But yes, once they decide to settle down, that is the best way to be ina relationship. I am in one, like yours, and I love my girlfriend to bits, and you sound exactly like her! (hopefully you aren't cos of what im about to say) but I feel like its getting too serious im only 19!
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BlueSheep32
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(Original post by Plumstone)
Do people really spend the first year of the relationship just trying to impress each other and having sex?

I talked to my boyfriend about everything imaginable (politics, interests, goals, values, etc) openly and honestly from the very beginning. What's the point in getting to know someone only to find out that they've been giving a false impression all that time?

I don't feel I've had any honeymoon phase or post-honeymoon phase. I'm no less giddily in love than I was at the beginning (more so, if possible!) and I still make an effort with my appearance and in general, not to impress, but because I love my boyfriend and want him to have me at my best.

Do other people really experience such a sudden shift towards petty arguments or reduced affection?
I kind of get what you mean here. Right now, I love my boyfriend more than ever, and somehow keep finding myself even more in love with him just when I didn't think it was possible! I still find myself feeling very excited about seeing him, even if the last time I'd seen him was only a few hours before, and I still miss him a lot when we're not together.

But the way we act around each other now is definitely different to how we did at the start of our relationship. Back then we were definitely both very keen to impress each other and not to annoy each other, and tried to fill every minute we were together with talking or some form of interaction, whereas now we're both a lot more relaxed and are quite content to spend time together but doing our own thing if that makes sense - we can sit in the same room while he plays video games and I read, and silences aren't uncomfortable anymore. We can still talk for hours about anything but we're also quite content not to talk and to still be in each others' company.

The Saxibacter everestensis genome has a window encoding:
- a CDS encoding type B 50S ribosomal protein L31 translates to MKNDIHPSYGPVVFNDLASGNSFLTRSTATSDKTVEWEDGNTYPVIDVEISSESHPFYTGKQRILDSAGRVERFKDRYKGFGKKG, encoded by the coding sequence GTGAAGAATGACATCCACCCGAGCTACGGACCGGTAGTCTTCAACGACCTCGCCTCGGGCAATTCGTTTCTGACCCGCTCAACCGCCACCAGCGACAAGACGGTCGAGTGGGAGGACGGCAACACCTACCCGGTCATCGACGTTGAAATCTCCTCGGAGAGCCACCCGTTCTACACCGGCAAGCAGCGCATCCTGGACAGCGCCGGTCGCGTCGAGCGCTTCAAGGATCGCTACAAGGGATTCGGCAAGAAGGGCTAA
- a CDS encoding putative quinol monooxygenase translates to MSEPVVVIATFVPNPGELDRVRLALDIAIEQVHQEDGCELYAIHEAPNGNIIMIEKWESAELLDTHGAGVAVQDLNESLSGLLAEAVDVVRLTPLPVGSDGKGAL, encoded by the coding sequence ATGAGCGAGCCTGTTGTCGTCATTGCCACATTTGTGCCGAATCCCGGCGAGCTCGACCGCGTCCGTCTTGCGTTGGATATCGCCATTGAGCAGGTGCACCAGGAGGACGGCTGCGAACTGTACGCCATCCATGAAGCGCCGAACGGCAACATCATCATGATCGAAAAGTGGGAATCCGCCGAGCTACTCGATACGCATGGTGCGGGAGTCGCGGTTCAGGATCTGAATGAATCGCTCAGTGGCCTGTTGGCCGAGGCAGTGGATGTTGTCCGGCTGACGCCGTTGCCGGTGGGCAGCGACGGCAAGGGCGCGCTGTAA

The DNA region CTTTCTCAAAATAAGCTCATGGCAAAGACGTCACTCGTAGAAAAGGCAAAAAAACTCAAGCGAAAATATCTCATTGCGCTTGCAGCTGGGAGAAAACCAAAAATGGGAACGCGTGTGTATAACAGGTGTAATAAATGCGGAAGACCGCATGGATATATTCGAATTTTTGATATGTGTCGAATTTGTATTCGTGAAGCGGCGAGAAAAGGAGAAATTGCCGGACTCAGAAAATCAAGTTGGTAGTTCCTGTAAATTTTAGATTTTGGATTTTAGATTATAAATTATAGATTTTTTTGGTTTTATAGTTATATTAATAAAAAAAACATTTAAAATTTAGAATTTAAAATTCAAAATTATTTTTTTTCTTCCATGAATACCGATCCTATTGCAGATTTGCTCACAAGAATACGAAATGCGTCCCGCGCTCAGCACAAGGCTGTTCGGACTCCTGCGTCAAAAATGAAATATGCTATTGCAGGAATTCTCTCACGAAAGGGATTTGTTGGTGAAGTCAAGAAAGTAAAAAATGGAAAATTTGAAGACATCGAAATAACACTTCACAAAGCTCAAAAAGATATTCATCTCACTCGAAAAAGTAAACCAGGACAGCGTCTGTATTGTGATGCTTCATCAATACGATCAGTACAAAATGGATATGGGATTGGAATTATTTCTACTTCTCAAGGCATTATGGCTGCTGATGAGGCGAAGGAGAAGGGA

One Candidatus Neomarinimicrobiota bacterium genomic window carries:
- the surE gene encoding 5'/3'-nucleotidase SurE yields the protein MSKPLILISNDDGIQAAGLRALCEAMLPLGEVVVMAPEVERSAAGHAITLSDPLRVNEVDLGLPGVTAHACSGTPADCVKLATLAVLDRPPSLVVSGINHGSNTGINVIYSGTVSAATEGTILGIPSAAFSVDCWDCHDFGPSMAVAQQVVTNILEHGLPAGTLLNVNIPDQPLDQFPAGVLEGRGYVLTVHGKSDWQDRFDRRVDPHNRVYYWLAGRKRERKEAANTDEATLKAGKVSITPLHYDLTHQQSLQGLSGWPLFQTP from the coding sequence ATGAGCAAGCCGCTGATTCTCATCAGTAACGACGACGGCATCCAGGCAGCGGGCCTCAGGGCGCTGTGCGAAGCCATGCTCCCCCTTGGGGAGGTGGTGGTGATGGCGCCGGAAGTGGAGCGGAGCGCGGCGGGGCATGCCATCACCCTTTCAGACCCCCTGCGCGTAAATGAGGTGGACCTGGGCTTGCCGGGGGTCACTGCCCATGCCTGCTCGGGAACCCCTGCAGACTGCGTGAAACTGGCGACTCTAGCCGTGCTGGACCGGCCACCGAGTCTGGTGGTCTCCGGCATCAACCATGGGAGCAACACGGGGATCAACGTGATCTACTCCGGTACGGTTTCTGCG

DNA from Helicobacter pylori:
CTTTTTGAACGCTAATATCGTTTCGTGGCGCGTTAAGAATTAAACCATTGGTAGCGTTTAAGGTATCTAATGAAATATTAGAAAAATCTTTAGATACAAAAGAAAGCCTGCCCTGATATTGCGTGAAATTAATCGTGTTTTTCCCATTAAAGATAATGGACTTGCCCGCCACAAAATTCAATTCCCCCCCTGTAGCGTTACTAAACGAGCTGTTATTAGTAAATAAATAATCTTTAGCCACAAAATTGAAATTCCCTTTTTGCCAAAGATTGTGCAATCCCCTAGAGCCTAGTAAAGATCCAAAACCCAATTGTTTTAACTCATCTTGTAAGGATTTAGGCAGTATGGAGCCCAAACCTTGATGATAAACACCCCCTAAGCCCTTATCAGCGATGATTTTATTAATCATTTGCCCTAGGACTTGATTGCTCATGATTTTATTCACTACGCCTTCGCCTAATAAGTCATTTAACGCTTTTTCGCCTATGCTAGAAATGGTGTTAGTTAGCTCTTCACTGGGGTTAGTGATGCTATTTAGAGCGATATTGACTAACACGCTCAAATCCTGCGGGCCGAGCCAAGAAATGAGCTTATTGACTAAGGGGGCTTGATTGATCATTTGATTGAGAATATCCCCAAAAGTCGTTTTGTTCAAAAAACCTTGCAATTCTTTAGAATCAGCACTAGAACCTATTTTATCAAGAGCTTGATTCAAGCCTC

So I kind of disagree with you about the existence of the honeymoon phase. I think there comes a point in a relationship when the newness and excitement wears off, and you know the person inside out. For some couples, this is the point where they get bored, because it's just not as intense or exciting anymore and they're not compatible enough to move into the 'comfortable' stage if that makes sense, but for others, this is the point where they become more settled in the relationship and start to get to know each other even better and love each other more, where you realise you can still be in love with the person and live your own life too. That's my experience of the whole thing anyway.

I think to keep a relationship going, you have to keep letting the person know how much you love them, and how great you think they are, and just make them feel appreciated in general - there was a point in our relationship where my boyfriend started to take me for granted and only realised when we had a massive argument and I almost broke up with him. Generally though, if you're meant to be together, you should think they're the best person ever anyway and that's not difficult to do at all
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GuanyinBuddha
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Hello, I wish you happiness and well-being.

2 years next month, the best part is our little deal. For every Star Wars movie I make her watch I have to watch an episode of Glee or desperate housewives

tl;dr I like both Glee and desperate housewives..
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vickidc18
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4 years with my fiance and we have a 1 year old, my tips spend time away from each other have hobbies and interests apart but always spend quality time together, laugh together , compromise but always talk when something is annoying you as resentment builds and that is the fastest way to splitsville. The decrease in sex is normal we used to do it up to all the time when we first got together now we go 2 times a week because of kids, work and general life, try to kiss at least once a day or have a cuddle on the sofa intimacy is really important even if it doesn't lead to sex, don't let yourself go take care of yourself and I can't think of anything else
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BlindingLight
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What do you do if your other half keeps having petty arguments with you? Or goes bat-**** crazy if you disagree with her and state your own opinion?
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455409
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(Original post by Viva Emptiness)
Don't get too comfortable - try to maintain your 'air of mystery'. By which I mean don't take a dump with the door open, or shave your pits in front of them
Does her pooping during anal count as dumping with the "door" open?
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Viva Emptiness
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(Original post by james1211)
Does her pooping during anal count as dumping with the "door" open?
I'd say that was self-inflicted, tbh. So, no.